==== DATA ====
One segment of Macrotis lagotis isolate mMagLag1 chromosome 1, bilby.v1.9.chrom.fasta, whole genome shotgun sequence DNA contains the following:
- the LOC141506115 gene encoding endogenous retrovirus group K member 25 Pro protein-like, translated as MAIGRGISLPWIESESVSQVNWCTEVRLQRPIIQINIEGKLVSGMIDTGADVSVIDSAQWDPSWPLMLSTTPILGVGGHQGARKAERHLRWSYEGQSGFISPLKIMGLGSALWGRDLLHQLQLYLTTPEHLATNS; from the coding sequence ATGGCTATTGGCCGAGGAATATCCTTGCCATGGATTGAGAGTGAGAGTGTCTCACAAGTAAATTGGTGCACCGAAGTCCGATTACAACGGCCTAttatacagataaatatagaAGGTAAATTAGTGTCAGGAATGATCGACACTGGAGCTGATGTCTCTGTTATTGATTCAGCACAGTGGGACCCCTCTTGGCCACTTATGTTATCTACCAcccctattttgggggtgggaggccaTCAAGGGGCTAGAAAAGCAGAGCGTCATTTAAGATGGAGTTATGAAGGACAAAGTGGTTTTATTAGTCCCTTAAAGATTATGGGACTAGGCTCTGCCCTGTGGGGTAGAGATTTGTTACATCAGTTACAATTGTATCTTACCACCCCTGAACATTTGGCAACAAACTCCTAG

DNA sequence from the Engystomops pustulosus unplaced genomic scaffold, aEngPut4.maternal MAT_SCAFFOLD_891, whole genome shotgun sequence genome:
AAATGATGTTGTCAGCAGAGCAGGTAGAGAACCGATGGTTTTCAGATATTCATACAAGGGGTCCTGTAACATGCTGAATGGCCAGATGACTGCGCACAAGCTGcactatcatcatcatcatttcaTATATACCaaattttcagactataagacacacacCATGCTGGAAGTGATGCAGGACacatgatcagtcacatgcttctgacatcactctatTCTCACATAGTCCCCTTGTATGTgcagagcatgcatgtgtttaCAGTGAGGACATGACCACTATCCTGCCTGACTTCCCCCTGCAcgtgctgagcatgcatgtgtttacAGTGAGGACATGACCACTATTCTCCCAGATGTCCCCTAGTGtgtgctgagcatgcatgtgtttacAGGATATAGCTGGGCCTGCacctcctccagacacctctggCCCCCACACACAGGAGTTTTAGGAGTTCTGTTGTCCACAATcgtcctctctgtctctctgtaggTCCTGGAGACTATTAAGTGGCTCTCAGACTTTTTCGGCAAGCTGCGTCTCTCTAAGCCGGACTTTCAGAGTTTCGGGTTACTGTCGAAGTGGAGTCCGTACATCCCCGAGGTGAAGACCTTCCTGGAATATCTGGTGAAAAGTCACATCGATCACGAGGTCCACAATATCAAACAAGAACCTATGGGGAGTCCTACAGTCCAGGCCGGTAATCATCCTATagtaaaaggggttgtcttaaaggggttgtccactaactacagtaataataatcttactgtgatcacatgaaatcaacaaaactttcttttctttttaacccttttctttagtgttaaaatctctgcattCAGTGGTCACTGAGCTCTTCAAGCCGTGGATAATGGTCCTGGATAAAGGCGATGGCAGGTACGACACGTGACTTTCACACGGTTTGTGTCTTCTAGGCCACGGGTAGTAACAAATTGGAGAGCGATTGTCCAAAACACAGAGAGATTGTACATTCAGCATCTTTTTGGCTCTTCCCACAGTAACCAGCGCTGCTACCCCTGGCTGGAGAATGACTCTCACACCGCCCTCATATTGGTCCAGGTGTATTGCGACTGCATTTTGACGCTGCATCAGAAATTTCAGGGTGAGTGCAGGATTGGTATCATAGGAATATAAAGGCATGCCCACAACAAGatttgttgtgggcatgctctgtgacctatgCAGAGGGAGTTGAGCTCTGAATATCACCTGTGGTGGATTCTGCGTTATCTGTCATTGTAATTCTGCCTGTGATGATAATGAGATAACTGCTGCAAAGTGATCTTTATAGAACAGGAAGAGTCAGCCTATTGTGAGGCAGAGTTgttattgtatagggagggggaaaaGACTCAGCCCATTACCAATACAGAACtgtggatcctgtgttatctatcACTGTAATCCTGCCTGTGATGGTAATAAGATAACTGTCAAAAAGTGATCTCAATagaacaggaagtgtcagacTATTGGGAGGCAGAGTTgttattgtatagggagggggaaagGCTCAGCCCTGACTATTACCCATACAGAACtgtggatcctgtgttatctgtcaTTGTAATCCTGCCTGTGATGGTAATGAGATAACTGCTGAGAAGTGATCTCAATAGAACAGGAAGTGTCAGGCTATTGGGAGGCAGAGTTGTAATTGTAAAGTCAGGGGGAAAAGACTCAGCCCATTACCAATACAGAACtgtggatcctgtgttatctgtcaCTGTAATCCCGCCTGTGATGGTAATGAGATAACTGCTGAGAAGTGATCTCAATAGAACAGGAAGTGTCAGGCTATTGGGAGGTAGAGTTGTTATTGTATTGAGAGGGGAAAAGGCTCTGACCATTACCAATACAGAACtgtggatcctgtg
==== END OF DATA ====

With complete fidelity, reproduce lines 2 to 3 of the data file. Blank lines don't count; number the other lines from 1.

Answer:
- the LOC141506115 gene encoding endogenous retrovirus group K member 25 Pro protein-like, translated as MAIGRGISLPWIESESVSQVNWCTEVRLQRPIIQINIEGKLVSGMIDTGADVSVIDSAQWDPSWPLMLSTTPILGVGGHQGARKAERHLRWSYEGQSGFISPLKIMGLGSALWGRDLLHQLQLYLTTPEHLATNS; from the coding sequence ATGGCTATTGGCCGAGGAATATCCTTGCCATGGATTGAGAGTGAGAGTGTCTCACAAGTAAATTGGTGCACCGAAGTCCGATTACAACGGCCTAttatacagataaatatagaAGGTAAATTAGTGTCAGGAATGATCGACACTGGAGCTGATGTCTCTGTTATTGATTCAGCACAGTGGGACCCCTCTTGGCCACTTATGTTATCTACCAcccctattttgggggtgggaggccaTCAAGGGGCTAGAAAAGCAGAGCGTCATTTAAGATGGAGTTATGAAGGACAAAGTGGTTTTATTAGTCCCTTAAAGATTATGGGACTAGGCTCTGCCCTGTGGGGTAGAGATTTGTTACATCAGTTACAATTGTATCTTACCACCCCTGAACATTTGGCAACAAACTCCTAG

DNA sequence from the Engystomops pustulosus unplaced genomic scaffold, aEngPut4.maternal MAT_SCAFFOLD_891, whole genome shotgun sequence genome: